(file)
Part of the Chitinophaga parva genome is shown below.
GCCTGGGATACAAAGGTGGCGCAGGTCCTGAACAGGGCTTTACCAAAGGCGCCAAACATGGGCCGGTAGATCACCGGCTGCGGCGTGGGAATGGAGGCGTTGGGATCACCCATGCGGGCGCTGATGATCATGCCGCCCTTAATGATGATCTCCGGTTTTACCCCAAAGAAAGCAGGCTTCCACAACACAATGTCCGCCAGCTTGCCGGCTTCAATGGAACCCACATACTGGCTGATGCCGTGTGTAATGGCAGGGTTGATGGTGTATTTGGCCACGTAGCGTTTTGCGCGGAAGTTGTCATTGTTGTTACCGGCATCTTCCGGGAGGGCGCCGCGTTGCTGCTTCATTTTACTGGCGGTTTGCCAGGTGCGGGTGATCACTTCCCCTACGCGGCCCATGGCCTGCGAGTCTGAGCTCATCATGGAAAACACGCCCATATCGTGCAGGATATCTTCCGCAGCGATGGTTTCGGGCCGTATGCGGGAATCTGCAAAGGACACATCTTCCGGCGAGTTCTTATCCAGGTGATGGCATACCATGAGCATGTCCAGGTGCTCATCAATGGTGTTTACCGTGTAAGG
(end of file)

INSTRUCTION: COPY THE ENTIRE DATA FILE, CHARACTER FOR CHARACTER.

Part of the Chitinophaga parva genome is shown below.
GCCTGGGATACAAAGGTGGCGCAGGTCCTGAACAGGGCTTTACCAAAGGCGCCAAACATGGGCCGGTAGATCACCGGCTGCGGCGTGGGAATGGAGGCGTTGGGATCACCCATGCGGGCGCTGATGATCATGCCGCCCTTAATGATGATCTCCGGTTTTACCCCAAAGAAAGCAGGCTTCCACAACACAATGTCCGCCAGCTTGCCGGCTTCAATGGAACCCACATACTGGCTGATGCCGTGTGTAATGGCAGGGTTGATGGTGTATTTGGCCACGTAGCGTTTTGCGCGGAAGTTGTCATTGTTGTTACCGGCATCTTCCGGGAGGGCGCCGCGTTGCTGCTTCATTTTACTGGCGGTTTGCCAGGTGCGGGTGATCACTTCCCCTACGCGGCCCATGGCCTGCGAGTCTGAGCTCATCATGGAAAACACGCCCATATCGTGCAGGATATCTTCCGCAGCGATGGTTTCGGGCCGTATGCGGGAATCTGCAAAGGACACATCTTCCGGCGAGTTCTTATCCAGGTGATGGCATACCATGAGCATGTCCAGGTGCTCATCAATGGTGTTTACCGTGTAAGG